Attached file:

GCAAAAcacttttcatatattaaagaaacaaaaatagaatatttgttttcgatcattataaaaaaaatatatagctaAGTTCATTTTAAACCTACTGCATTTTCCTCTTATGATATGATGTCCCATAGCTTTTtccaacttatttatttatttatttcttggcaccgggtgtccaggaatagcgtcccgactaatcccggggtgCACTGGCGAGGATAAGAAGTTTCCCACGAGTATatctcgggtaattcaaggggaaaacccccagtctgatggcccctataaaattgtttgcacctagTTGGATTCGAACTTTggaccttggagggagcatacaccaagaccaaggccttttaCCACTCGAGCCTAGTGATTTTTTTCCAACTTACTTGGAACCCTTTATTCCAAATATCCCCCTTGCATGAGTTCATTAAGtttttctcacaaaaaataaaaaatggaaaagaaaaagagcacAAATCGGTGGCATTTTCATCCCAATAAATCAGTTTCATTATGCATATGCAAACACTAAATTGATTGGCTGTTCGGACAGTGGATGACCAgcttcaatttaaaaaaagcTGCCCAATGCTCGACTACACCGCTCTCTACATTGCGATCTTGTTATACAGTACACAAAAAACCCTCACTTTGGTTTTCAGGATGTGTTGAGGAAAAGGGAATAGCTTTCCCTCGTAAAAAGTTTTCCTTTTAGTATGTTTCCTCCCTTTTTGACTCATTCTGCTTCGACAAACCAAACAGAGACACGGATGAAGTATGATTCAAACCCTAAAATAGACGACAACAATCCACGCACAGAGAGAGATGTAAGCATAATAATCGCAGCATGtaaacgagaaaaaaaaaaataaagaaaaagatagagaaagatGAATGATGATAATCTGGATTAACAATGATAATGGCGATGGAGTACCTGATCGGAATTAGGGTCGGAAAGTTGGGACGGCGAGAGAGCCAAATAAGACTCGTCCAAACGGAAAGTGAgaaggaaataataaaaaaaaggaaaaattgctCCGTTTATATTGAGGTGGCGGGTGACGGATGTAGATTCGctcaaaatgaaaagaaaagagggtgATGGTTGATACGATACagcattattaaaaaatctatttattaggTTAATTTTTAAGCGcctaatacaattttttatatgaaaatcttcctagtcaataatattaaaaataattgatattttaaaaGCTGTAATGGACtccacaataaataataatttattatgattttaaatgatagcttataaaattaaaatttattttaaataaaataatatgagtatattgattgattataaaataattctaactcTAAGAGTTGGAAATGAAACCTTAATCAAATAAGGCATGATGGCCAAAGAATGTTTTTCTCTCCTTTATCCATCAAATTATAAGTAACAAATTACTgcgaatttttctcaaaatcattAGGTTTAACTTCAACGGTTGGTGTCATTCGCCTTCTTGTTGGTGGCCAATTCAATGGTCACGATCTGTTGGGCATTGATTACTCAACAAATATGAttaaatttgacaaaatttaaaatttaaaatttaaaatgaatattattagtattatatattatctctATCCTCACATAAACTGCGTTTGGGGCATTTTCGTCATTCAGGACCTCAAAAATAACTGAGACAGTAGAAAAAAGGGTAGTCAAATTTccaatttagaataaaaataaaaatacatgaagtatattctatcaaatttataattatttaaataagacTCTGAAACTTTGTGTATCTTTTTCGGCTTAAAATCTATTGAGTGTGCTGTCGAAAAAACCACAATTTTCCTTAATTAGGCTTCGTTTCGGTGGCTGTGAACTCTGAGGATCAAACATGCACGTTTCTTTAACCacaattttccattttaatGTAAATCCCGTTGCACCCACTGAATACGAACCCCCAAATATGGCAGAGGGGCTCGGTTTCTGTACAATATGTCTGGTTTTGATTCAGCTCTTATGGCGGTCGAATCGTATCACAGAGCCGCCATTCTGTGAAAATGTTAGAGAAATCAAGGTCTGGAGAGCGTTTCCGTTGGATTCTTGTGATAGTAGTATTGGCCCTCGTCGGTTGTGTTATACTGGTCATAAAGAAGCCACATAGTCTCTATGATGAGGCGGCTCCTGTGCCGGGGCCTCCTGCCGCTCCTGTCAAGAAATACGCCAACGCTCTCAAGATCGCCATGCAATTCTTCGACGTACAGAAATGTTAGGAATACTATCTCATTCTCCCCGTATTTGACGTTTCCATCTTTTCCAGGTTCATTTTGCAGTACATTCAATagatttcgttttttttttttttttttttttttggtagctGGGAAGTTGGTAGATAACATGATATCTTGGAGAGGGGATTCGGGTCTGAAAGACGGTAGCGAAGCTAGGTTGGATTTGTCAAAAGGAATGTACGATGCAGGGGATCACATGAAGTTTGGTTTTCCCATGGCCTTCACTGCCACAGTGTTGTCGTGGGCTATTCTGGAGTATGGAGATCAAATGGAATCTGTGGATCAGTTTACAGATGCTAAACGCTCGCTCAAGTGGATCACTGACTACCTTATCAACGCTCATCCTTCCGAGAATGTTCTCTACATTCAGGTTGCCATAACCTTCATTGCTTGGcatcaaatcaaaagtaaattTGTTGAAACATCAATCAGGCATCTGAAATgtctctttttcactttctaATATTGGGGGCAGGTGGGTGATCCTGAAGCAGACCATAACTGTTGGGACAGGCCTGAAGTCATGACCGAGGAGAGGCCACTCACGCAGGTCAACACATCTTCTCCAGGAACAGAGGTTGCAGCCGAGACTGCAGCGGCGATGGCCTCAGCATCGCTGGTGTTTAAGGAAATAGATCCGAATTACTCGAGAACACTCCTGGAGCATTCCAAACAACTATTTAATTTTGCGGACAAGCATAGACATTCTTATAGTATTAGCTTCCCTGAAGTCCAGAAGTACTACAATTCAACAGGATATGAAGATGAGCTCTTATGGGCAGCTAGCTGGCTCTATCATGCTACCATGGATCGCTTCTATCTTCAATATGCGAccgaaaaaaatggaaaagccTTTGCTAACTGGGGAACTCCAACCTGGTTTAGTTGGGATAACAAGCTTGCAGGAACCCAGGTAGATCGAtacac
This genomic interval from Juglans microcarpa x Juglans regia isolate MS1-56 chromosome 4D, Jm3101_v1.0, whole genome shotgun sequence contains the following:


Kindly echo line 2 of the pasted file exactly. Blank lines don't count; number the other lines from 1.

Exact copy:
This genomic interval from Juglans microcarpa x Juglans regia isolate MS1-56 chromosome 4D, Jm3101_v1.0, whole genome shotgun sequence contains the following: